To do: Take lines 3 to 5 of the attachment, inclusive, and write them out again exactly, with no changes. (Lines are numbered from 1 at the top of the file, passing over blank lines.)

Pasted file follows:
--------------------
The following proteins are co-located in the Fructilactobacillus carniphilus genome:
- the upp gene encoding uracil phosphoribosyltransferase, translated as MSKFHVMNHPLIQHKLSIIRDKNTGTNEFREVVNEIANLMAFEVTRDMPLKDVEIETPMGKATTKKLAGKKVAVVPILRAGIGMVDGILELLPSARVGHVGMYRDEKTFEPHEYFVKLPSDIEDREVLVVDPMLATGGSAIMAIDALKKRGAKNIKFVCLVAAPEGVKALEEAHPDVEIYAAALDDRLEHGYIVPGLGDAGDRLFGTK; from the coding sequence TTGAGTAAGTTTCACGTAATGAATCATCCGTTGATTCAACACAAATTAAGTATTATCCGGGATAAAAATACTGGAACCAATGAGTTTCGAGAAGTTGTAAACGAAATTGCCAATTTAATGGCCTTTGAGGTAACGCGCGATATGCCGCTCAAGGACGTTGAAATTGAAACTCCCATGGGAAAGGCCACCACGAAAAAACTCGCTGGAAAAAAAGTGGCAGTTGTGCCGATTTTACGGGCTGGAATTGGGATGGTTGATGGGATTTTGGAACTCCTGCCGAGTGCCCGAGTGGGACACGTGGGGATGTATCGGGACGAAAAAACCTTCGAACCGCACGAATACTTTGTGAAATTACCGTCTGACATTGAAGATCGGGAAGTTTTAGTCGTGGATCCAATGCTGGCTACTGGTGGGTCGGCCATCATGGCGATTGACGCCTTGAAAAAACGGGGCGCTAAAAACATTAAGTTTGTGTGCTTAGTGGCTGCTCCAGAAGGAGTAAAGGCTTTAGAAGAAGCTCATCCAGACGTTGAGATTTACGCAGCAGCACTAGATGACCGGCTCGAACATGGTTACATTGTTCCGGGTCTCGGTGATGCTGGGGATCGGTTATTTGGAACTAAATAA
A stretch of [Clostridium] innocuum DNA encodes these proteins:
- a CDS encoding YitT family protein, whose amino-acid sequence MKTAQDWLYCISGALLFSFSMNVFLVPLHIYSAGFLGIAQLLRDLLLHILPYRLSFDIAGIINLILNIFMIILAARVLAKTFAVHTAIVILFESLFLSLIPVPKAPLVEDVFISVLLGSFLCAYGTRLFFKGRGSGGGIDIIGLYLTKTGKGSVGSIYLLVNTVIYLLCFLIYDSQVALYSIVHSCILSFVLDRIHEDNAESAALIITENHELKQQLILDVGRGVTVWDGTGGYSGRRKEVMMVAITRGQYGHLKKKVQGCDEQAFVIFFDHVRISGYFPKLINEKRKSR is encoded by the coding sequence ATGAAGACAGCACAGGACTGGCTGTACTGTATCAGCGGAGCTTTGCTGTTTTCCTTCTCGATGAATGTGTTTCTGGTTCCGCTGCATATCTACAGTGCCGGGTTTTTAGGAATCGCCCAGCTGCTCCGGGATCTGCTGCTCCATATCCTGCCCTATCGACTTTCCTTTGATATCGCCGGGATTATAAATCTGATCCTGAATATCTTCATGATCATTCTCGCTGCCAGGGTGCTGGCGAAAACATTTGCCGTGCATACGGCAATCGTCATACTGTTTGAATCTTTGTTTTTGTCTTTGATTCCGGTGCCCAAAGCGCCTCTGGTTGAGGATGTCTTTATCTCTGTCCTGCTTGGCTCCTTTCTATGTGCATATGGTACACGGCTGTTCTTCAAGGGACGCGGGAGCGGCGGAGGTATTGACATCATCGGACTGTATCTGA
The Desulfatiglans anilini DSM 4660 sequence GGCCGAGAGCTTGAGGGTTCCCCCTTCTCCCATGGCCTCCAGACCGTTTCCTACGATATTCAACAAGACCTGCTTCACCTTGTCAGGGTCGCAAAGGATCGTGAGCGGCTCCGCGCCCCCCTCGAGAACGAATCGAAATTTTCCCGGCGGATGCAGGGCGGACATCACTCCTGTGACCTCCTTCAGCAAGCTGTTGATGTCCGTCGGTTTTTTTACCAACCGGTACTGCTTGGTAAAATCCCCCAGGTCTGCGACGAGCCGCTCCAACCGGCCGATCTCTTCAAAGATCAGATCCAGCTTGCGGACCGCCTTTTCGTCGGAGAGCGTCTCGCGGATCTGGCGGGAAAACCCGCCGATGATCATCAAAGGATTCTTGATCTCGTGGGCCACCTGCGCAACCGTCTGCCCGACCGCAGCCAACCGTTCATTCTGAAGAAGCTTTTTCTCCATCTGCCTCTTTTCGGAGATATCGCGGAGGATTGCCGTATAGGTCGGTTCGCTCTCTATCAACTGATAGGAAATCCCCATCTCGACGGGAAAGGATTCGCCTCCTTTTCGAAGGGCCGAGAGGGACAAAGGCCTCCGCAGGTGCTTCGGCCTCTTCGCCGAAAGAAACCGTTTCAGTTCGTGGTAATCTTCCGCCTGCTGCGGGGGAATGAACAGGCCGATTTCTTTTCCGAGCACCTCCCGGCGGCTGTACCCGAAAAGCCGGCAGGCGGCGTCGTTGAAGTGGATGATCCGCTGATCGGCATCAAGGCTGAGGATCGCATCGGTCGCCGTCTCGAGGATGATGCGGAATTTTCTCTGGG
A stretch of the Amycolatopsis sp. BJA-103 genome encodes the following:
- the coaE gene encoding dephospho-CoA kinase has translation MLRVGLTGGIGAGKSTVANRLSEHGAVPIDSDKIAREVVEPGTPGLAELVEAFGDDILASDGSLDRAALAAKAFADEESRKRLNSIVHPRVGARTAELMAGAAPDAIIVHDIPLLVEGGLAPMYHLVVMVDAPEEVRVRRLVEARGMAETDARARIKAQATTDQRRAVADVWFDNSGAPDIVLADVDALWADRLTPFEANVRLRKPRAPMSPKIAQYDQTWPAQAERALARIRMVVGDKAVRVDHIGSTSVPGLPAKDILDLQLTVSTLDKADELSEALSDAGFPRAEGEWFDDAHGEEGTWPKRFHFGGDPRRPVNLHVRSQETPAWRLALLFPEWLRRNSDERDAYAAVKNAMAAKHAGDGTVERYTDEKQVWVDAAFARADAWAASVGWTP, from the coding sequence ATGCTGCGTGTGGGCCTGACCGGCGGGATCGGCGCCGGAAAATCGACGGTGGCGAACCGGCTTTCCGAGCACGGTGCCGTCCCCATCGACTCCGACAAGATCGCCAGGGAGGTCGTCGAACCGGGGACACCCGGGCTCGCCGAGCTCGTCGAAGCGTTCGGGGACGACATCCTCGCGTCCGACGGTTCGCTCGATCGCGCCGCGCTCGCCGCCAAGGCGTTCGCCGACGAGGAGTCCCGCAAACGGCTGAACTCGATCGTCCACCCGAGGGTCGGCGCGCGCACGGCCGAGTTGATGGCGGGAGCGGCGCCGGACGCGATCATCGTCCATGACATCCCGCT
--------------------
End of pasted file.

A stretch of [Clostridium] innocuum DNA encodes these proteins:
- a CDS encoding YitT family protein, whose amino-acid sequence MKTAQDWLYCISGALLFSFSMNVFLVPLHIYSAGFLGIAQLLRDLLLHILPYRLSFDIAGIINLILNIFMIILAARVLAKTFAVHTAIVILFESLFLSLIPVPKAPLVEDVFISVLLGSFLCAYGTRLFFKGRGSGGGIDIIGLYLTKTGKGSVGSIYLLVNTVIYLLCFLIYDSQVALYSIVHSCILSFVLDRIHEDNAESAALIITENHELKQQLILDVGRGVTVWDGTGGYSGRRKEVMMVAITRGQYGHLKKKVQGCDEQAFVIFFDHVRISGYFPKLINEKRKSR is encoded by the coding sequence ATGAAGACAGCACAGGACTGGCTGTACTGTATCAGCGGAGCTTTGCTGTTTTCCTTCTCGATGAATGTGTTTCTGGTTCCGCTGCATATCTACAGTGCCGGGTTTTTAGGAATCGCCCAGCTGCTCCGGGATCTGCTGCTCCATATCCTGCCCTATCGACTTTCCTTTGATATCGCCGGGATTATAAATCTGATCCTGAATATCTTCATGATCATTCTCGCTGCCAGGGTGCTGGCGAAAACATTTGCCGTGCATACGGCAATCGTCATACTGTTTGAATCTTTGTTTTTGTCTTTGATTCCGGTGCCCAAAGCGCCTCTGGTTGAGGATGTCTTTATCTCTGTCCTGCTTGGCTCCTTTCTATGTGCATATGGTACACGGCTGTTCTTCAAGGGACGCGGGAGCGGCGGAGGTATTGACATCATCGGACTGTATCTGA
The Desulfatiglans anilini DSM 4660 sequence GGCCGAGAGCTTGAGGGTTCCCCCTTCTCCCATGGCCTCCAGACCGTTTCCTACGATATTCAACAAGACCTGCTTCACCTTGTCAGGGTCGCAAAGGATCGTGAGCGGCTCCGCGCCCCCCTCGAGAACGAATCGAAATTTTCCCGGCGGATGCAGGGCGGACATCACTCCTGTGACCTCCTTCAGCAAGCTGTTGATGTCCGTCGGTTTTTTTACCAACCGGTACTGCTTGGTAAAATCCCCCAGGTCTGCGACGAGCCGCTCCAACCGGCCGATCTCTTCAAAGATCAGATCCAGCTTGCGGACCGCCTTTTCGTCGGAGAGCGTCTCGCGGATCTGGCGGGAAAACCCGCCGATGATCATCAAAGGATTCTTGATCTCGTGGGCCACCTGCGCAACCGTCTGCCCGACCGCAGCCAACCGTTCATTCTGAAGAAGCTTTTTCTCCATCTGCCTCTTTTCGGAGATATCGCGGAGGATTGCCGTATAGGTCGGTTCGCTCTCTATCAACTGATAGGAAATCCCCATCTCGACGGGAAAGGATTCGCCTCCTTTTCGAAGGGCCGAGAGGGACAAAGGCCTCCGCAGGTGCTTCGGCCTCTTCGCCGAAAGAAACCGTTTCAGTTCGTGGTAATCTTCCGCCTGCTGCGGGGGAATGAACAGGCCGATTTCTTTTCCGAGCACCTCCCGGCGGCTGTACCCGAAAAGCCGGCAGGCGGCGTCGTTGAAGTGGATGATCCGCTGATCGGCATCAAGGCTGAGGATCGCATCGGTCGCCGTCTCGAGGATGATGCGGAATTTTCTCTGGG